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FDA approves Teva’s austedo to treat chorea in HD patients

PBR Staff Writer Published 04 April 2017

Teva Pharmaceutical has secured approval from the US Food and Drug Administration (FDA) for austedo (deutetrabenazine) tablets to treat chorea associated with Huntington’s disease (HD).

Formerly known under the developmental name SD-809, austedo has now become the first deuterated product to get FDA approval and also the second drug approved in HD.

Previously designated as an orphan drug, austedo’s FDA approval was based on the findings of a late-stage study which assessed its safety and efficacy in decreasing the intensity of chorea in HD patients.

Teva global specialty medicines president and CEO Rob Koremans said: “At Teva, we have a long history of establishing comprehensive disease management programs in chronic disease areas. We have highly skilled teams experienced in building relationships with patients, their care partners and healthcare professionals.

“Bringing a new treatment forward where the unmet need is so significant is an inspiring opportunity. Our commercial and medical organizations are well prepared to make this important treatment available to the HD community.”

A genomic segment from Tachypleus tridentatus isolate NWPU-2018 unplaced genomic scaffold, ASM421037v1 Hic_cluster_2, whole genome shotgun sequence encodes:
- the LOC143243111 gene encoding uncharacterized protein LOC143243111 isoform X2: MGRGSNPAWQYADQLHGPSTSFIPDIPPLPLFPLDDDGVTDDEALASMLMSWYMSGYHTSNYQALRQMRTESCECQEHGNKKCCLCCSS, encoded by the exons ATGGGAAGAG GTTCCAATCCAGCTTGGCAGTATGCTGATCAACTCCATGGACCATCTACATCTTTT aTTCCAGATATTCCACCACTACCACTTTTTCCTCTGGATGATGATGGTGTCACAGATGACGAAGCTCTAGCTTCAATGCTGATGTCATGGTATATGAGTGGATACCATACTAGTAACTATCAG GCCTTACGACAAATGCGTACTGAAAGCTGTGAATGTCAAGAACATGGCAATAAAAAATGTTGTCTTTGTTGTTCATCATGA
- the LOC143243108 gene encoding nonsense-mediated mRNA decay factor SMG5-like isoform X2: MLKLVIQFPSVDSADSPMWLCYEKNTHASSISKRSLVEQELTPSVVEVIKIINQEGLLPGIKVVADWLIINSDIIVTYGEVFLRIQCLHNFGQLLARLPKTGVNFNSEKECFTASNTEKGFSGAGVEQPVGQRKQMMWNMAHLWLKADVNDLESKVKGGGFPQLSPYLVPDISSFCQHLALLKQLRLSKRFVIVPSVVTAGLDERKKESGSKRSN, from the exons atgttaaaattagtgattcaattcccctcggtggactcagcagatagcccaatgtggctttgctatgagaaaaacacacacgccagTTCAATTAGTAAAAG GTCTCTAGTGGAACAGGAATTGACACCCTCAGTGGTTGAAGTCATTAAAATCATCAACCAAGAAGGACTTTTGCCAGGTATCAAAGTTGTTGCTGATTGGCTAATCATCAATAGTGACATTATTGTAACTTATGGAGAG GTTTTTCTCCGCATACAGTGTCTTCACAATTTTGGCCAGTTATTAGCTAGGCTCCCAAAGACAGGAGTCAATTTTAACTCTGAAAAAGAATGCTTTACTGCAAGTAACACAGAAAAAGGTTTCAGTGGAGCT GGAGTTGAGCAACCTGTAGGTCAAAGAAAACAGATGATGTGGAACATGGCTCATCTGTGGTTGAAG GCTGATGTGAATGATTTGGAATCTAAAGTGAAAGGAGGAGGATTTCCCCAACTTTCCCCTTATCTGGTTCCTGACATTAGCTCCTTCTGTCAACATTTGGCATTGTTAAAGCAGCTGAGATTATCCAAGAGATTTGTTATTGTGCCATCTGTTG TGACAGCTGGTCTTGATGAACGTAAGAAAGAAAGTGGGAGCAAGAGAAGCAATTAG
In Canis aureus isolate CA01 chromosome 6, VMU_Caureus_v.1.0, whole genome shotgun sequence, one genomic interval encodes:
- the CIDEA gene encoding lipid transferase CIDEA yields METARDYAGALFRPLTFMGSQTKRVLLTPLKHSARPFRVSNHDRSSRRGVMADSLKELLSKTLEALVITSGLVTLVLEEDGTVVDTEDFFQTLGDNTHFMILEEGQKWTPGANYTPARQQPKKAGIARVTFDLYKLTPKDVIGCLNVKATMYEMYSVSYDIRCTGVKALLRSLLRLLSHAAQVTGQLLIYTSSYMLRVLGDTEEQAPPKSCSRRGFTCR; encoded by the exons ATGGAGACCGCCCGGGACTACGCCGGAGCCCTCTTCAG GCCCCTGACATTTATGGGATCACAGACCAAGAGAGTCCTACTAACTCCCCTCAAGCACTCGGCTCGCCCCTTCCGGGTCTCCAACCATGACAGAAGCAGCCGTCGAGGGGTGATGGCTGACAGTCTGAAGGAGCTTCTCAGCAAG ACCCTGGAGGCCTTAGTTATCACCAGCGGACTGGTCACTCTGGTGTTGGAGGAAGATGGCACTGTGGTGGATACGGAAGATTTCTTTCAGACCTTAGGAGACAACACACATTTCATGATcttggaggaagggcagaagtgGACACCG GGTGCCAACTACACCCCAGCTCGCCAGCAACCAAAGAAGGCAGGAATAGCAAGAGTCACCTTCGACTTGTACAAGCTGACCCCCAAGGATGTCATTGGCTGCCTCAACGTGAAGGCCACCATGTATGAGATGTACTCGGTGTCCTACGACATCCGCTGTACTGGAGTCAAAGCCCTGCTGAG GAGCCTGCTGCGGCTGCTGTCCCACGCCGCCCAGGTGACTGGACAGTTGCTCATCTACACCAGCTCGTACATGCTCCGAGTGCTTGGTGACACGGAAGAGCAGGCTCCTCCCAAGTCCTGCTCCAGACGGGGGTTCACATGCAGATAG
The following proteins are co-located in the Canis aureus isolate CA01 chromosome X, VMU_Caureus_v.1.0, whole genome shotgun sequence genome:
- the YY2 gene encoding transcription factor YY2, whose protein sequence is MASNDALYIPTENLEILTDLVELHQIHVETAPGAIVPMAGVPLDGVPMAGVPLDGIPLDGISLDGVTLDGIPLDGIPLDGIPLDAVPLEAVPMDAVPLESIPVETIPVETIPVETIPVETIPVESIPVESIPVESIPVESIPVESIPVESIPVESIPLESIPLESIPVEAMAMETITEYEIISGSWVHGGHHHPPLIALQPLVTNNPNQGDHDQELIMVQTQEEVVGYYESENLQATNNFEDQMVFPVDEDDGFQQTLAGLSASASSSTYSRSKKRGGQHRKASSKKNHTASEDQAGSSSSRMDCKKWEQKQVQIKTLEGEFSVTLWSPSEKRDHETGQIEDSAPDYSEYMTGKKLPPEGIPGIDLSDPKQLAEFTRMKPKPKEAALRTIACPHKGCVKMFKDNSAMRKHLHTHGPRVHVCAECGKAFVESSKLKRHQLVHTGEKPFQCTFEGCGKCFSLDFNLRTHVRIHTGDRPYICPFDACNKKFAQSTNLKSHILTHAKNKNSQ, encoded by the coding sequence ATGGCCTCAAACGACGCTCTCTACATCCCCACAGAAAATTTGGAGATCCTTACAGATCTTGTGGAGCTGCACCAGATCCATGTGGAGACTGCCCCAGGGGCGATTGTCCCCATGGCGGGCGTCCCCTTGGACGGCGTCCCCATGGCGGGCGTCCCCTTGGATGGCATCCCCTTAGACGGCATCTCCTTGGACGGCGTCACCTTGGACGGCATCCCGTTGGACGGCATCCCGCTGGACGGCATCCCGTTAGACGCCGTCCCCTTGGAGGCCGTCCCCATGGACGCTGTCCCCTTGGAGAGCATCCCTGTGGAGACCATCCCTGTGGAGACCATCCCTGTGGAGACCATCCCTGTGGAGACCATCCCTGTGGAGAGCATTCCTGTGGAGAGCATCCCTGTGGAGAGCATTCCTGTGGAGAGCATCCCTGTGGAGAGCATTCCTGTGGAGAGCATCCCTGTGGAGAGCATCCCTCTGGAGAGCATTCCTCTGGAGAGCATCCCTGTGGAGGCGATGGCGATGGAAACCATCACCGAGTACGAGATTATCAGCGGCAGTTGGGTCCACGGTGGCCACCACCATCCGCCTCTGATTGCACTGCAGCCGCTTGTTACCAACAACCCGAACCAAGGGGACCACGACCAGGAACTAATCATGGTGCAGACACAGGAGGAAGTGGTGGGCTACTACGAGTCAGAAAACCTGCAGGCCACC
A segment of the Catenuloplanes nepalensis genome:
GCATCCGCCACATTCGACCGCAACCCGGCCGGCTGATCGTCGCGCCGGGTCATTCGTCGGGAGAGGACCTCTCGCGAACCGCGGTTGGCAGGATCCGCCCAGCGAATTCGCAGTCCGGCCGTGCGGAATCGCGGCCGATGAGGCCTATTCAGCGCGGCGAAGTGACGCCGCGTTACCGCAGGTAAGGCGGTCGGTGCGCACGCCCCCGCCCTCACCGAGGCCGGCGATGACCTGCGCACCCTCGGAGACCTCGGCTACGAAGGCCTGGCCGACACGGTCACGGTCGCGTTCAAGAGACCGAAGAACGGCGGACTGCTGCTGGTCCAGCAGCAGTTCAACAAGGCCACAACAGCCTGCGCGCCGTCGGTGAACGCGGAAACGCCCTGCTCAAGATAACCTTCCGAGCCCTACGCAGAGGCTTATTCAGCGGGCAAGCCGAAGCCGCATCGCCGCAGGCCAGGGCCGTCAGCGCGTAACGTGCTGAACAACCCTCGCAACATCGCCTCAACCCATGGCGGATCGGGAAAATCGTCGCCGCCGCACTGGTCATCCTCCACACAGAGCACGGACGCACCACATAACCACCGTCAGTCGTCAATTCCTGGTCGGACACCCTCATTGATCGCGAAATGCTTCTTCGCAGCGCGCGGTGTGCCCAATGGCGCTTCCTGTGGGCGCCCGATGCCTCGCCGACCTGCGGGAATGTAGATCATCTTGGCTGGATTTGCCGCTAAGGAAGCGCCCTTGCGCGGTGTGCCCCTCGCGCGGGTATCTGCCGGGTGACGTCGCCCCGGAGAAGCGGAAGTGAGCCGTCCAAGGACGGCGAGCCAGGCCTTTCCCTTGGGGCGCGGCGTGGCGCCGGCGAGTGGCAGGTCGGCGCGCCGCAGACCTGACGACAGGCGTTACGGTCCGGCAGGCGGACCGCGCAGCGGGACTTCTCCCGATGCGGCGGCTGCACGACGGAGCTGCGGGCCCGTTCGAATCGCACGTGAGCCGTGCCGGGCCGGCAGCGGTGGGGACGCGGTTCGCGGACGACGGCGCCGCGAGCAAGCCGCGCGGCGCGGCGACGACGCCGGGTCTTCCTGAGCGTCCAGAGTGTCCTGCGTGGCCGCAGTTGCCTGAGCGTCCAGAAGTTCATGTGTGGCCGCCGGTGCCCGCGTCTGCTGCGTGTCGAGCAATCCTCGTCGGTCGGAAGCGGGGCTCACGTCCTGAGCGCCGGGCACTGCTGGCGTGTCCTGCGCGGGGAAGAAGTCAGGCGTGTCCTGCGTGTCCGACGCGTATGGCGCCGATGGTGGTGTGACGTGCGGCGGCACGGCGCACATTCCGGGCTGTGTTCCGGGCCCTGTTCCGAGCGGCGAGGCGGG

Austedo’s efficacy was established in a randomized, double-blind, placebo-controlled phase 3 trial held at multiple centers and featuring 90 ambulatory HD patients having chorea.

Huntington’s Disease Society of America CEO Louise Vetter said: “Chorea associated with Huntington’s disease has a significant impact on those living with the disease and their families.

“The FDA’s approval of Austedo represents an important new treatment option for people with HD and highlights the need for more therapeutic resources for this underserved patient community.”

As per the trial findings, the total maximal chorea scores for patients treated with austedo grew by nearly 4.4 points from baseline to the maintenance period. The placebo group on the other arm could only score 1.9 units in comparison with the trial yielding a statistically important difference of -2.5 units.

A week after stopping the study medication, the total maximal chorea scores among the austedo patient arm had returned to baseline.